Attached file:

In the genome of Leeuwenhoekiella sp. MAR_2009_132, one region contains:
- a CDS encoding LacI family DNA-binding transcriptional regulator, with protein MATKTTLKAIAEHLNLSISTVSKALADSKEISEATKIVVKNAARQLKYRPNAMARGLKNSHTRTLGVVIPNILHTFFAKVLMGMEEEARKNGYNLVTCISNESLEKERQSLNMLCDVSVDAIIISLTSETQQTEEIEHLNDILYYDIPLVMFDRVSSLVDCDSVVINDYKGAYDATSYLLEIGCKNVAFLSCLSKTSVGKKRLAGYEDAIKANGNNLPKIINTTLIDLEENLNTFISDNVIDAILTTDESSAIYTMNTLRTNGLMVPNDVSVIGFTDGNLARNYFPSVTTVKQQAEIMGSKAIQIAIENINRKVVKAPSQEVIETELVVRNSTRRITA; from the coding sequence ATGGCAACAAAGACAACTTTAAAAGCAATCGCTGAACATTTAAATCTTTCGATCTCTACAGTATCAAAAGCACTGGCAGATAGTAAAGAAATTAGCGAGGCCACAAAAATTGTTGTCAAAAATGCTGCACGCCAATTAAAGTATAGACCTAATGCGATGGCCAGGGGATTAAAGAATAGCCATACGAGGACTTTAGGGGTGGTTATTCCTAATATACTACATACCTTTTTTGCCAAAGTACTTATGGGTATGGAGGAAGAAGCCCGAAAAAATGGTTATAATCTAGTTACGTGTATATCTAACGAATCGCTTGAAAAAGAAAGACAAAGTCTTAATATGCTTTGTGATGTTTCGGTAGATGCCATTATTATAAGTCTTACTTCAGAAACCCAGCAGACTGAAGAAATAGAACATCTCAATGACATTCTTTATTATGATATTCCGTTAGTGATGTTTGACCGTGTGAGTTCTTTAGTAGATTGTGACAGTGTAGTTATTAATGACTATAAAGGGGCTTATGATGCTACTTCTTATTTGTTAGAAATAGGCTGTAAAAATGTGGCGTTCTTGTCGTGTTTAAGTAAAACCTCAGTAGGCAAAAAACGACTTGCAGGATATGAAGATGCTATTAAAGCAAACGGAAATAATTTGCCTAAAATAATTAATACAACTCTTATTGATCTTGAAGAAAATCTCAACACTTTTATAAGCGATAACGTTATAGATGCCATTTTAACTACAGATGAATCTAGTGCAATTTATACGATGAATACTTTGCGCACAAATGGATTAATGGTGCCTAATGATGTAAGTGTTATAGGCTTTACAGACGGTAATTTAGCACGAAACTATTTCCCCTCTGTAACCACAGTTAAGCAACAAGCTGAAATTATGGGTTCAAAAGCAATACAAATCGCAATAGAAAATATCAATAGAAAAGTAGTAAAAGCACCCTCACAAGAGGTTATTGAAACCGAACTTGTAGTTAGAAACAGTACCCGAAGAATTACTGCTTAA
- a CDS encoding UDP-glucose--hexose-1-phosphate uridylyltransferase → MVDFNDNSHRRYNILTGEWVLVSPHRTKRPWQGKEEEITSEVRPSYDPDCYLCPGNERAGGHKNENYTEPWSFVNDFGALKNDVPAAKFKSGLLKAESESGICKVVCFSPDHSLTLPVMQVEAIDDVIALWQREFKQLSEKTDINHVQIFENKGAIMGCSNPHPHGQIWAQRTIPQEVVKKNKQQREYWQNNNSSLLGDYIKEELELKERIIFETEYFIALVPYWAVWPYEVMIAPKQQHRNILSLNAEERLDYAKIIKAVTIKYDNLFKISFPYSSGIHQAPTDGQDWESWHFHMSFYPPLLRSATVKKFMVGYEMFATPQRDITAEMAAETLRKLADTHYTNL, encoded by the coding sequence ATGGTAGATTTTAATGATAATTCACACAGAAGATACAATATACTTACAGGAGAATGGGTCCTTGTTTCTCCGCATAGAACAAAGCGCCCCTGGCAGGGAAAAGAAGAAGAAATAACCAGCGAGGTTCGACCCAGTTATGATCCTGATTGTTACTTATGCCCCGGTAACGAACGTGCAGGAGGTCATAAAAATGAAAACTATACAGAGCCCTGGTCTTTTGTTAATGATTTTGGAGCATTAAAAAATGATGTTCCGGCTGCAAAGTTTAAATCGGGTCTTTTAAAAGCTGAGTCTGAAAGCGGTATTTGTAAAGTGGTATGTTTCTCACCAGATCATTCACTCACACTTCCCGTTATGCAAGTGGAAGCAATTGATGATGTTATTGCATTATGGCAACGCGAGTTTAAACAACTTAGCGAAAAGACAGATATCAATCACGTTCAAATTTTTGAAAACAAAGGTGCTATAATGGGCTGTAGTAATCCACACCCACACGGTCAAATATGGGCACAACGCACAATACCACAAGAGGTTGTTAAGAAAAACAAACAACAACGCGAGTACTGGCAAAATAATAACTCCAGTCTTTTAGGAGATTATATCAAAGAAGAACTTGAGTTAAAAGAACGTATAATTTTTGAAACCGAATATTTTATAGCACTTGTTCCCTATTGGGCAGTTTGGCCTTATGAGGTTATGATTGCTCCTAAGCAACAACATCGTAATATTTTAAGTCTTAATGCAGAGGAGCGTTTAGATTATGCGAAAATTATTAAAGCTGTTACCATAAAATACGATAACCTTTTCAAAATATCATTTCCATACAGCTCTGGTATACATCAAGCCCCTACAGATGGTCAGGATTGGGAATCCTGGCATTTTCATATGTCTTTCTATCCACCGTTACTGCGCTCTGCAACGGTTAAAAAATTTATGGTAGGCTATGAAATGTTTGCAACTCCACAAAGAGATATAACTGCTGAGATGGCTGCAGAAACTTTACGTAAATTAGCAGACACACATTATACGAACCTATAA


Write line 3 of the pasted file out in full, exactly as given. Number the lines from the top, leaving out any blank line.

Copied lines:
- a CDS encoding UDP-glucose--hexose-1-phosphate uridylyltransferase → MVDFNDNSHRRYNILTGEWVLVSPHRTKRPWQGKEEEITSEVRPSYDPDCYLCPGNERAGGHKNENYTEPWSFVNDFGALKNDVPAAKFKSGLLKAESESGICKVVCFSPDHSLTLPVMQVEAIDDVIALWQREFKQLSEKTDINHVQIFENKGAIMGCSNPHPHGQIWAQRTIPQEVVKKNKQQREYWQNNNSSLLGDYIKEELELKERIIFETEYFIALVPYWAVWPYEVMIAPKQQHRNILSLNAEERLDYAKIIKAVTIKYDNLFKISFPYSSGIHQAPTDGQDWESWHFHMSFYPPLLRSATVKKFMVGYEMFATPQRDITAEMAAETLRKLADTHYTNL, encoded by the coding sequence ATGGTAGATTTTAATGATAATTCACACAGAAGATACAATATACTTACAGGAGAATGGGTCCTTGTTTCTCCGCATAGAACAAAGCGCCCCTGGCAGGGAAAAGAAGAAGAAATAACCAGCGAGGTTCGACCCAGTTATGATCCTGATTGTTACTTATGCCCCGGTAACGAACGTGCAGGAGGTCATAAAAATGAAAACTATACAGAGCCCTGGTCTTTTGTTAATGATTTTGGAGCATTAAAAAATGATGTTCCGGCTGCAAAGTTTAAATCGGGTCTTTTAAAAGCTGAGTCTGAAAGCGGTATTTGTAAAGTGGTATGTTTCTCACCAGATCATTCACTCACACTTCCCGTTATGCAAGTGGAAGCAATTGATGATGTTATTGCATTATGGCAACGCGAGTTTAAACAACTTAGCGAAAAGACAGATATCAATCACGTTCAAATTTTTGAAAACAAAGGTGCTATAATGGGCTGTAGTAATCCACACCCACACGGTCAAATATGGGCACAACGCACAATACCACAAGAGGTTGTTAAGAAAAACAAACAACAACGCGAGTACTGGCAAAATAATAACTCCAGTCTTTTAGGAGATTATATCAAAGAAGAACTTGAGTTAAAAGAACGTATAATTTTTGAAACCGAATATTTTATAGCACTTGTTCCCTATTGGGCAGTTTGGCCTTATGAGGTTATGATTGCTCCTAAGCAACAACATCGTAATATTTTAAGTCTTAATGCAGAGGAGCGTTTAGATTATGCGAAAATTATTAAAGCTGTTACCATAAAATACGATAACCTTTTCAAAATATCATTTCCATACAGCTCTGGTATACATCAAGCCCCTACAGATGGTCAGGATTGGGAATCCTGGCATTTTCATATGTCTTTCTATCCACCGTTACTGCGCTCTGCAACGGTTAAAAAATTTATGGTAGGCTATGAAATGTTTGCAACTCCACAAAGAGATATAACTGCTGAGATGGCTGCAGAAACTTTACGTAAATTAGCAGACACACATTATACGAACCTATAA